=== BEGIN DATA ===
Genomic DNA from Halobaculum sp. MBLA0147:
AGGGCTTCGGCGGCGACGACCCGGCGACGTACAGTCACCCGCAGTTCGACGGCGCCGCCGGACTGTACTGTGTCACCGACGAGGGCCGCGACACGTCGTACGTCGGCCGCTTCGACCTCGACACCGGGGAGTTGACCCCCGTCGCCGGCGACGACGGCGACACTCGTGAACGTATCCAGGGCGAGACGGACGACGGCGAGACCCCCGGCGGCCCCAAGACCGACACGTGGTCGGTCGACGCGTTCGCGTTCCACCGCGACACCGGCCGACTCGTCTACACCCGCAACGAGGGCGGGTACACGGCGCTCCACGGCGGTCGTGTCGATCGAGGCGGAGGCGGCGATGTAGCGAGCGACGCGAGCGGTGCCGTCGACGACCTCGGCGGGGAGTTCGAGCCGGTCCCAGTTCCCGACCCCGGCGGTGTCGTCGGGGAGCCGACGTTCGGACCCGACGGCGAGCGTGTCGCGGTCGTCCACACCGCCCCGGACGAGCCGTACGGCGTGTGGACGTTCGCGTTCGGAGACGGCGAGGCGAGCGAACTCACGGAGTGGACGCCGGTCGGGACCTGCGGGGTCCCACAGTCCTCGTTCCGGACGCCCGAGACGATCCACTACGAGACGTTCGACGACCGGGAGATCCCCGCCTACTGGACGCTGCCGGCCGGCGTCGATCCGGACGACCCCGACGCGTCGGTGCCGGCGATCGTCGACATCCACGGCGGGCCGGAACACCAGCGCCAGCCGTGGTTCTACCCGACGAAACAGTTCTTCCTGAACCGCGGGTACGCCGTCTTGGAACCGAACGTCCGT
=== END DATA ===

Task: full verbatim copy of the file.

Genomic DNA from Halobaculum sp. MBLA0147:
AGGGCTTCGGCGGCGACGACCCGGCGACGTACAGTCACCCGCAGTTCGACGGCGCCGCCGGACTGTACTGTGTCACCGACGAGGGCCGCGACACGTCGTACGTCGGCCGCTTCGACCTCGACACCGGGGAGTTGACCCCCGTCGCCGGCGACGACGGCGACACTCGTGAACGTATCCAGGGCGAGACGGACGACGGCGAGACCCCCGGCGGCCCCAAGACCGACACGTGGTCGGTCGACGCGTTCGCGTTCCACCGCGACACCGGCCGACTCGTCTACACCCGCAACGAGGGCGGGTACACGGCGCTCCACGGCGGTCGTGTCGATCGAGGCGGAGGCGGCGATGTAGCGAGCGACGCGAGCGGTGCCGTCGACGACCTCGGCGGGGAGTTCGAGCCGGTCCCAGTTCCCGACCCCGGCGGTGTCGTCGGGGAGCCGACGTTCGGACCCGACGGCGAGCGTGTCGCGGTCGTCCACACCGCCCCGGACGAGCCGTACGGCGTGTGGACGTTCGCGTTCGGAGACGGCGAGGCGAGCGAACTCACGGAGTGGACGCCGGTCGGGACCTGCGGGGTCCCACAGTCCTCGTTCCGGACGCCCGAGACGATCCACTACGAGACGTTCGACGACCGGGAGATCCCCGCCTACTGGACGCTGCCGGCCGGCGTCGATCCGGACGACCCCGACGCGTCGGTGCCGGCGATCGTCGACATCCACGGCGGGCCGGAACACCAGCGCCAGCCGTGGTTCTACCCGACGAAACAGTTCTTCCTGAACCGCGGGTACGCCGTCTTGGAACCGAACGTCCGT